Basic Astronomy problem

  • #1
1. Homework Statement
It's a very simple (I guess) astronomy problem but I have no idea how to start and what to do, so please show me something.

One star Σ has (right ascension) α=1h25m18s. What is the (sidereal time) ST at Thessaloniki (φ=40.5°, λ=-23°) when the star is at its upper culmination?

Thank you,
Panos
 

Answers and Replies

  • #2
662
1
How much of this do you understand so far?

Do you know what is meant by right ascension? Sidereal time? Latitude and longitude? Upper culmination? If you don't understand any one of these terms, you'll have trouble solving the problem; if you do understand them, then you should show us how far you've gotten with them so far.
 
  • #3
I have a little knowledge about all that, but I don't think I have fully understood them.
For example, when we say that a star has α=1h25m18s we mean that this star is at it's upper culmination on the meridian that is about 20° east of Greenwich or something?

Maybe what I'm saying is completely wrong, but I haven't had anyone to explain all that new stuff to me and I'm missing a basic point here.
 
  • #4
662
1
I have a little knowledge about all that, but I don't think I have fully understood them.
For example, when we say that a star has α=1h25m18s we mean that this star is at it's upper culmination on the meridian that is about 20° east of Greenwich or something?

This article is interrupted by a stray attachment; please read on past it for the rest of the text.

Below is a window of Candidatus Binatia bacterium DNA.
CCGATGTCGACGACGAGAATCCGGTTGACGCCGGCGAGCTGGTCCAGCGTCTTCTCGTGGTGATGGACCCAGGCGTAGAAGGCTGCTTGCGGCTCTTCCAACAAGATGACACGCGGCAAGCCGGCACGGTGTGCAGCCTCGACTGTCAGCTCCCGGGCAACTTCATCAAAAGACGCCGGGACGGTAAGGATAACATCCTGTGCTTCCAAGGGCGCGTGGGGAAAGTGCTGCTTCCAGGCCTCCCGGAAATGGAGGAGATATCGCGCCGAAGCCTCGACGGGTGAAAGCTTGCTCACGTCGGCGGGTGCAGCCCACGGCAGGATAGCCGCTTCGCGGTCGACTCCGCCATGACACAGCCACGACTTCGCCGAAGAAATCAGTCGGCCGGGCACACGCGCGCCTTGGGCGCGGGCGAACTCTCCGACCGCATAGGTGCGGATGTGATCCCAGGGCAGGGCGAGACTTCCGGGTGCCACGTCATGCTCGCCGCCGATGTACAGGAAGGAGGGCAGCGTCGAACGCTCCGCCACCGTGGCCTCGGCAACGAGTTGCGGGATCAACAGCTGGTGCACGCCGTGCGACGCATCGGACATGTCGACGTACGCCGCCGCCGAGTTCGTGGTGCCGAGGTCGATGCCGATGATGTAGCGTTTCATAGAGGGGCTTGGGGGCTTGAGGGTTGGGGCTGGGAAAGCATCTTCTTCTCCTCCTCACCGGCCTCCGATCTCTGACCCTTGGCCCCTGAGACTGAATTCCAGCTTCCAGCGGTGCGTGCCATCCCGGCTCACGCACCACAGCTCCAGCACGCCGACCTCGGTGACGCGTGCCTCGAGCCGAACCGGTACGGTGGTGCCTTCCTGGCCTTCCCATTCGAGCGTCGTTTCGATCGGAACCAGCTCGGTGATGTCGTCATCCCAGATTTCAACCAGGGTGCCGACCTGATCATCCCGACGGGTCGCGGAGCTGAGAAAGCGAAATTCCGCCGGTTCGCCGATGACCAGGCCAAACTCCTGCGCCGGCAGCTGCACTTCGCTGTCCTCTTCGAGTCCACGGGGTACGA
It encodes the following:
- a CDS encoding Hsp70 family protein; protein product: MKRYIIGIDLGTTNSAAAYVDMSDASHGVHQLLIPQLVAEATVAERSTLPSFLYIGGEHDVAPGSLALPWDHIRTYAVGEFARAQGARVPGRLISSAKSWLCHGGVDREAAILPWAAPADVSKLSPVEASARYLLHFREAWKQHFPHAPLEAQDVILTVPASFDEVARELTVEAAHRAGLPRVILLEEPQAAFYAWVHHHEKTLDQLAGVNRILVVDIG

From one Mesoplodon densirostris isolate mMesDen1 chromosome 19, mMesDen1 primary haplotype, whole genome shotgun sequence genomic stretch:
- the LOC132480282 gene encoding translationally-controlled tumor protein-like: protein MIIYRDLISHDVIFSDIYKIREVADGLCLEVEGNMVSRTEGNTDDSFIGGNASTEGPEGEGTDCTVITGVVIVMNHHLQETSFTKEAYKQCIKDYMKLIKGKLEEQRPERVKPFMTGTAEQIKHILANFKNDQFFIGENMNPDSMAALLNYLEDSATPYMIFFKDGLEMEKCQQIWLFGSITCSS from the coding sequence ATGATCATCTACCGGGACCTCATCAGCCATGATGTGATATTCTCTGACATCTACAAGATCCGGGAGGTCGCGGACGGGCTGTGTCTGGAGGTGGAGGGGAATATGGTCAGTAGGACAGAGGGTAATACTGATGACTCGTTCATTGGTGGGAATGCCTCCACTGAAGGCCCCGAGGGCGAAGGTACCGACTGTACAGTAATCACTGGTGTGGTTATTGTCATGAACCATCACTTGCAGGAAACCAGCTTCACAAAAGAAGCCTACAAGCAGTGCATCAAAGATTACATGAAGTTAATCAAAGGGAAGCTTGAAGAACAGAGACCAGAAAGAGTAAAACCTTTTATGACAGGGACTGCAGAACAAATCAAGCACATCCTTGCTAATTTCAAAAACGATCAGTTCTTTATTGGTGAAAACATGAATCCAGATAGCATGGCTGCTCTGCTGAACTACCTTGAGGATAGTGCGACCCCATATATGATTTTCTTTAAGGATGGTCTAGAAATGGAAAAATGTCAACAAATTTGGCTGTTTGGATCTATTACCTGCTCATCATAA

Maybe what I'm saying is completely wrong, but I haven't had anyone to explain all that new stuff to me and I'm missing a basic point here.
No, that doesn't sound right to me. The rt. asc. of the star tells you where it is on the celestial sphere. It will be at its upper culmination for you when your local meridian passes that angle of rt. asc. on the celestial sphere.

I think the thing you need to use here is the Greenwich Hour Angle (GHA), which is defined such that GHA = (local sideral time) - (star's rt. asc.), i.e. it tells you how much siderial time has passed since the star was on the local meridian (upper culmination).
 
  • #5
662
1
I have a little knowledge about all that, but I don't think I have fully understood them.
For example, when we say that a star has α=1h25m18s we mean that this star is at it's upper culmination on the meridian that is about 20° east of Greenwich or something?

Maybe what I'm saying is completely wrong, but I haven't had anyone to explain all that new stuff to me and I'm missing a basic point here.
OH! I think I just figured out what you are saying, and yes, now I think you are correct. You just need to add that this star is at upper culmination for that meridian at a sidereal time of zero.
 
  • #6
dynamicsolo
Homework Helper
1,648
4
I think the thing you need to use here is the Greenwich Hour Angle (GHA), which is defined such that GHA = (local sideral time) - (star's rt. asc.), i.e. it tells you how much siderial time has passed since the star was on the local meridian (upper culmination).

If the question is asking for the local sidereal time at Thessaloniki, you need to use the local hour angle. GHA will give you the sidereal time at Greenwich.

Sidereal time is a local measure which tells you about the orientation of your location on Earth relative to the direction of the vernal equinox. Another way of putting this is that the local sidereal time tells you the right ascension of stars on your meridian at that moment.